(Editor's note: This is the full text of the Message to the Graduates from the Doctor of Science Honoris Causa Engr Diosdado "Dado" Banatao at the Academic Convocation during the 80th Commencement Exercises of Xavier University - Ateneo de Cagayan on March 28 at the XU Gymnasium.)
Father Bobby Yap, President of Xavier University,
Bishop Honesto Pacana,
Members of the Board of Trustees,
Faculty and distinguished guests,
Graduating Class of 2019,
I am the son of a rice farmer from a small barrio of Malabbac in Iguig, Cagayan Valley in northern Luzon. My father finished high school and worked a variety of jobs before he left for Guam as an overseas worker. His goal was to earn enough to buy a bigger plot of land so he could support his children through school. Education, to my parents, was key for us to be able to live a better life. He sacrificed for 7 years working as a grocery worker in Guam, came home once a year, saved his salary to be able to buy a rice farm when he returned to the Philippines. My mother, Rosita, was a single parent all those 7 years. Nanang never finished high school. While my father was in Guam, she supplemented the family income by having a small sari-sari store. I have 3 siblings, Rodolfo who became a school teacher and eventually an elementary school principal in our barrio. My brother Vicente finished Electrical Engineering and is now managing a paper mill in Bataan. My sister Fenegunda who finished library science immigrated to Australia and has worked as a librarian.
My grand aunt, Rosa, who we called Mama Osa, was the grade school principal when I was a young boy. She was the one who brought me at barely 5 years old to start first grade. I remember learning math with the use of 20 bamboo sticks that we brought to school. Having graduated valedictorian from elementary school, she saw my potential and convinced my parents to put me at Ateneo de Tuguegarao High School in the nearby town of Tuguegarao, Cagayan. Out of that class of 30 students from elementary school, only two of us went to high school. It was a difficult time for me through high school as I had to live in a small boarding house in Tuguegarao. No family to talk to in a small room at that tender age of 12. On one of my father’s home visit, he bought me a bike to use from the boarding house to school and back.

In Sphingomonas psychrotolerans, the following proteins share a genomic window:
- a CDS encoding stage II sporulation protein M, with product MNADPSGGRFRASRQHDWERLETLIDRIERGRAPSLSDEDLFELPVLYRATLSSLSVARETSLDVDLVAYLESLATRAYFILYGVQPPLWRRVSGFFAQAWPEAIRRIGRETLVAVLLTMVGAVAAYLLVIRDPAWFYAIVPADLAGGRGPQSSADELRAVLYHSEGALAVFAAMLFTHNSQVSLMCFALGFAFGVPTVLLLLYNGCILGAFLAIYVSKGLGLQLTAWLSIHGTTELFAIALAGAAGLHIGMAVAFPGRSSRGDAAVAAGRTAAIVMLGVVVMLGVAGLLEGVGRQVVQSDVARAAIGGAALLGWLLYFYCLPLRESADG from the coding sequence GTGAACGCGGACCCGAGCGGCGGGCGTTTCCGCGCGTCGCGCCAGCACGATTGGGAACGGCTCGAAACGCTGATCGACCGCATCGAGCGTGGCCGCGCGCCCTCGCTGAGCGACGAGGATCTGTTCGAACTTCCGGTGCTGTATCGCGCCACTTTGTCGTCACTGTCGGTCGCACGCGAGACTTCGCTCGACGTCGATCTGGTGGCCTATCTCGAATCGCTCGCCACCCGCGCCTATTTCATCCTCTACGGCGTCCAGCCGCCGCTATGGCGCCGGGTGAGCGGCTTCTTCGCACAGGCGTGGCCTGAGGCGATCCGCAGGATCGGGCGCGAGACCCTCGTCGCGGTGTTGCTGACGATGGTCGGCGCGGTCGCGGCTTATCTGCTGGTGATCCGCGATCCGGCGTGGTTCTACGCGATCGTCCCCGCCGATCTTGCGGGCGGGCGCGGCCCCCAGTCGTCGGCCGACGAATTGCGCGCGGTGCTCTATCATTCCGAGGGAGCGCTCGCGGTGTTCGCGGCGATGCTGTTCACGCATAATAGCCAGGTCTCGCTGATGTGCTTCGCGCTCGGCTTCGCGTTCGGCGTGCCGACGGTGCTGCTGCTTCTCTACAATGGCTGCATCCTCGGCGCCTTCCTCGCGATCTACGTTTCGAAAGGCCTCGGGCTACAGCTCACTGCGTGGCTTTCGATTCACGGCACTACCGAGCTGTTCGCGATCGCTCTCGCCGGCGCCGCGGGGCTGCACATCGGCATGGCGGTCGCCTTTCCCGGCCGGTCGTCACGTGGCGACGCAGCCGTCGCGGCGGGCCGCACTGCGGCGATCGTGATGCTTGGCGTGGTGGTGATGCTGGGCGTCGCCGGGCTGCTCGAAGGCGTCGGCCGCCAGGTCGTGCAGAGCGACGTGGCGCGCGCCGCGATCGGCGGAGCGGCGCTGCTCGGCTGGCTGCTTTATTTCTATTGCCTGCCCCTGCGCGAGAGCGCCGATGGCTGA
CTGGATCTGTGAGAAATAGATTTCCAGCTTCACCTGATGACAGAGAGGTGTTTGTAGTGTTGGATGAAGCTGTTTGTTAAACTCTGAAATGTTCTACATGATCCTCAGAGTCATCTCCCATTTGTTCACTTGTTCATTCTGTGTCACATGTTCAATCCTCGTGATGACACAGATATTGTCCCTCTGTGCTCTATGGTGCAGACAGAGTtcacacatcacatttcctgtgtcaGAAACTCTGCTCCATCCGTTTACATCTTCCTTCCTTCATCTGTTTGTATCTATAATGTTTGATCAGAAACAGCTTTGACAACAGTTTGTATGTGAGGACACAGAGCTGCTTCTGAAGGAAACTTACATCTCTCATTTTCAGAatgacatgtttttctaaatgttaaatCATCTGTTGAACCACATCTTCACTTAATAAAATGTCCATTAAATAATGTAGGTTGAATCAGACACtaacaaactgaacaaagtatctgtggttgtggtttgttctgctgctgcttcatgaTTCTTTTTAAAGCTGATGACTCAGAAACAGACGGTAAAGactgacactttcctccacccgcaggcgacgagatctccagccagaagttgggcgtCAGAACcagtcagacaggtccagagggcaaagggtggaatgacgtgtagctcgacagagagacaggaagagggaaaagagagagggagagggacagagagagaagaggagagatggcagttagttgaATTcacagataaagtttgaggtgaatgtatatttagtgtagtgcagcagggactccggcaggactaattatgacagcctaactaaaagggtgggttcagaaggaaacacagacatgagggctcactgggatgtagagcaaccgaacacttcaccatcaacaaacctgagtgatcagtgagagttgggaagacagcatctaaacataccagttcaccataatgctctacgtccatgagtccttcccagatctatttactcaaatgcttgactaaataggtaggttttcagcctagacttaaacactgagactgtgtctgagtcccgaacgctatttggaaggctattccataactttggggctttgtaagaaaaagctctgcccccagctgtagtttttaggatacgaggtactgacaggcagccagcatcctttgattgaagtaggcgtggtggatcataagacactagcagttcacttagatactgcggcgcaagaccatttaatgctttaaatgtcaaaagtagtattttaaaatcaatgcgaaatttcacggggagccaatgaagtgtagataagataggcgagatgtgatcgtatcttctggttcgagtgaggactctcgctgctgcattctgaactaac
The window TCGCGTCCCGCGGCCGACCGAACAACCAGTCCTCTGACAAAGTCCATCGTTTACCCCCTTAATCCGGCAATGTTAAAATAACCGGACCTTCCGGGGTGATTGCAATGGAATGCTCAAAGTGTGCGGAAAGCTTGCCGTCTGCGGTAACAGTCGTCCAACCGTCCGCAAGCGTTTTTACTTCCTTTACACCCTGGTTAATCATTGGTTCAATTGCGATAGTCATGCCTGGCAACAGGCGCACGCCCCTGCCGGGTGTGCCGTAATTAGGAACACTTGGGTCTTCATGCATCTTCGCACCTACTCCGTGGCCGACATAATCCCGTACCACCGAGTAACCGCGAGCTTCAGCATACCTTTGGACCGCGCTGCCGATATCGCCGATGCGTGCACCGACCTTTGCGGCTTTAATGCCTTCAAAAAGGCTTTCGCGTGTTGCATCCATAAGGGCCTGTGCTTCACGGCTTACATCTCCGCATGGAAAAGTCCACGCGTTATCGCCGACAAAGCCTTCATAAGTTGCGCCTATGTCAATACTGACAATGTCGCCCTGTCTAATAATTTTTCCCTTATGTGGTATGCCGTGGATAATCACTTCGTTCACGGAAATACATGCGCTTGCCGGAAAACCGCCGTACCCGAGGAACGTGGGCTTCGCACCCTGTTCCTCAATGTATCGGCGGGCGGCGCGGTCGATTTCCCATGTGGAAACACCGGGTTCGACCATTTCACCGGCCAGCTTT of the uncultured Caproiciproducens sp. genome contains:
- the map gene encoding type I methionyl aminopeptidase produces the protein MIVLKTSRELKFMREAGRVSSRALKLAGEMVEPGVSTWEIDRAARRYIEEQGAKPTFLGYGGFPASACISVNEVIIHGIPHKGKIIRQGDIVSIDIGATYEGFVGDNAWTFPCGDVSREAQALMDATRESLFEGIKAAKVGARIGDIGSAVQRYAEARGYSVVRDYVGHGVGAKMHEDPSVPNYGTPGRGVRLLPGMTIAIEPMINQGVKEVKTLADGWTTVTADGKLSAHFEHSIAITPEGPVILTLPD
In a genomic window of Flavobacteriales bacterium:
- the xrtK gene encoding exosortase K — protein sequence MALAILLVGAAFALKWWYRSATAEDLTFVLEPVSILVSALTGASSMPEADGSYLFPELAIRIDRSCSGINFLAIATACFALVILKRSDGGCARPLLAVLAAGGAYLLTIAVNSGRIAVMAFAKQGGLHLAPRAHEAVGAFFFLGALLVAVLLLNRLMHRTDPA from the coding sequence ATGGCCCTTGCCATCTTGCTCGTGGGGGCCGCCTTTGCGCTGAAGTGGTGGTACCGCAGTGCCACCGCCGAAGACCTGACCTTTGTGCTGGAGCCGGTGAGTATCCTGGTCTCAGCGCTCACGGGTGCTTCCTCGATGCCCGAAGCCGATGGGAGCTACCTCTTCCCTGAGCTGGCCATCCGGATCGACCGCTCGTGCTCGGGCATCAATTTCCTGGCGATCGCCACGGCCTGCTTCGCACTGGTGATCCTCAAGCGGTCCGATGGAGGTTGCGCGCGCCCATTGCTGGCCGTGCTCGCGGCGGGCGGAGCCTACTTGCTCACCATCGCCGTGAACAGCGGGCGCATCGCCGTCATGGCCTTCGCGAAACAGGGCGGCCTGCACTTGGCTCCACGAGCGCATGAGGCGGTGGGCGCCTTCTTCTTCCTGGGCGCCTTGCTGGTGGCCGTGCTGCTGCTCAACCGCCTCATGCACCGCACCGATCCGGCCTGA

In my first days at Ateneo, I felt unsure if I would fit in, coming from a small barrio and most of my classmates came from big private schools in town. But the Ateneo system at that time gave us a month to acclimate ourselves and then, gave us an achievement test to see where to place us. When the results were put on the board, I nervously started at the bottom of the list and surprisingly found myself to be in the top tier. I’ve always excelled in Mathematics and that helped. I participated in school organizations such as Sodality of Our Lady and the Sanctuary Society, serving early morning masses. I loved it because after serving mass we were served free breakfast when we served mass. If there is something that I credit my Ateneo education, it is that they taught students how to think. I totally believe that they challenged us and emphasize the critical thinking process. So, I am grateful for my Jesuit education.
Having excelled in Math and Science those high school years, my Jesuit Academic Counselor advised me to take Engineering in college. My father decided that I should attend Mapua Institute of Technology, MIT, as it was the one University that excelled in engineering education. I chose to study Electrical Engineering. I was a very focused student, one who solves every problem at the end of each chapter of the whole book, not once but twice. Being a good student, I was granted a scholarship that allowed me to help cut the cost of my college education. It was still a struggle when rice harvest is damaged by poor weather conditions, then my father would have to borrow money to fund my expenses having to live away from home, in Manila. I was barely twenty when I finished my Bachelor of Science in Electrical Engineering, Cum Laude.